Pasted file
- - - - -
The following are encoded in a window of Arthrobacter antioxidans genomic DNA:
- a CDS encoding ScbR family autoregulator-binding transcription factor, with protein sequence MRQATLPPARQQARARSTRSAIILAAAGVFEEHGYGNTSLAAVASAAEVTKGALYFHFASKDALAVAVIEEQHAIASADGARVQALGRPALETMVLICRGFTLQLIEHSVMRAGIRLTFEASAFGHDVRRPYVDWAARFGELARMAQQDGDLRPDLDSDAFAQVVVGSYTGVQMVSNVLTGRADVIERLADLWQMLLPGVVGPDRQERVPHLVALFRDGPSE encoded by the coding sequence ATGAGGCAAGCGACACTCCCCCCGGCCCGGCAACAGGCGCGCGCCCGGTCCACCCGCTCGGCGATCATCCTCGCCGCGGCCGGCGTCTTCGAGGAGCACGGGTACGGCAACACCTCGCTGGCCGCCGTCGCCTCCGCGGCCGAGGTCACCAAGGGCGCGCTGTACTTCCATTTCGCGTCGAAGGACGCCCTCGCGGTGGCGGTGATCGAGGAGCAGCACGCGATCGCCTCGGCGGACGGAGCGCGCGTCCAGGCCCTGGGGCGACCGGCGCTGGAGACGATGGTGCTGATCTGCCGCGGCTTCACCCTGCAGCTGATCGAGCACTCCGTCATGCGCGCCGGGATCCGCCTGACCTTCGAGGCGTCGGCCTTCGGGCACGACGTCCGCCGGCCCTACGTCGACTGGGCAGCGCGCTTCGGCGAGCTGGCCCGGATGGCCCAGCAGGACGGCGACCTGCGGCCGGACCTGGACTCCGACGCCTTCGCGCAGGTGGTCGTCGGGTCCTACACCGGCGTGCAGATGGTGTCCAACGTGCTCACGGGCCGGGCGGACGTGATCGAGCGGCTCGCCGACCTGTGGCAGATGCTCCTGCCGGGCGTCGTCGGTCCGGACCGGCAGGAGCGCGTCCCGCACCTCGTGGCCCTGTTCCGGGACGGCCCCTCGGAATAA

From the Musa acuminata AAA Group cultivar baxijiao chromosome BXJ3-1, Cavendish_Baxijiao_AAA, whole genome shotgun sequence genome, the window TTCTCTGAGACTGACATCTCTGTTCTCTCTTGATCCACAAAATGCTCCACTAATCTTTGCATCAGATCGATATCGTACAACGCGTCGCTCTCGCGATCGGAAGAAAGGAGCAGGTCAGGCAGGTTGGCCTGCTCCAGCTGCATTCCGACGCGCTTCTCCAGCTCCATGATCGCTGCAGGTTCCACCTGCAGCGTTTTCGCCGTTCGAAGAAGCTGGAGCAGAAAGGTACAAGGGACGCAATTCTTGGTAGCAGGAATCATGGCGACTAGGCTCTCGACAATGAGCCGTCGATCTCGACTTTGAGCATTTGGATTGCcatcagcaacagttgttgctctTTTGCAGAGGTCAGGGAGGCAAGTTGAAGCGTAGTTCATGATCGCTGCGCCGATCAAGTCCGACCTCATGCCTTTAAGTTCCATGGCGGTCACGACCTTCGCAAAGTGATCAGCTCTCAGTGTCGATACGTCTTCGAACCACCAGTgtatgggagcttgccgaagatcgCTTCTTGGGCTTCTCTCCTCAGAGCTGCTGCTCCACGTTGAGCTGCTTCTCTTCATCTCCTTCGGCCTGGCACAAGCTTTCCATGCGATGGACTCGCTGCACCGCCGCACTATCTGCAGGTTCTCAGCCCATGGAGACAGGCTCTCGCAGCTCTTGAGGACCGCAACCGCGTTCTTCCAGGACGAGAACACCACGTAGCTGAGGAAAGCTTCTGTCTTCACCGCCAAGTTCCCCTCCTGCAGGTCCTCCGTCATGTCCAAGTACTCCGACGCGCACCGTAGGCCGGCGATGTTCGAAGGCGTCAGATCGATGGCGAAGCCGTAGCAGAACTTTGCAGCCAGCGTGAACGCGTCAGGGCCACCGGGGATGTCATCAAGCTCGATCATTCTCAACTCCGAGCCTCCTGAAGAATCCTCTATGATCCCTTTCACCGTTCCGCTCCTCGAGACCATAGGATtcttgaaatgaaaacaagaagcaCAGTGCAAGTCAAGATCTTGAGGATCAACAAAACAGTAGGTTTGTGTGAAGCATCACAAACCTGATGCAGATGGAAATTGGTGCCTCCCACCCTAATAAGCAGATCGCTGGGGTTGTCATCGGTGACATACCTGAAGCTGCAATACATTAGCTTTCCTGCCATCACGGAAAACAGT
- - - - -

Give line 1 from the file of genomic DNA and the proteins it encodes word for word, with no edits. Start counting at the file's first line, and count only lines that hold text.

The following are encoded in a window of Arthrobacter antioxidans genomic DNA: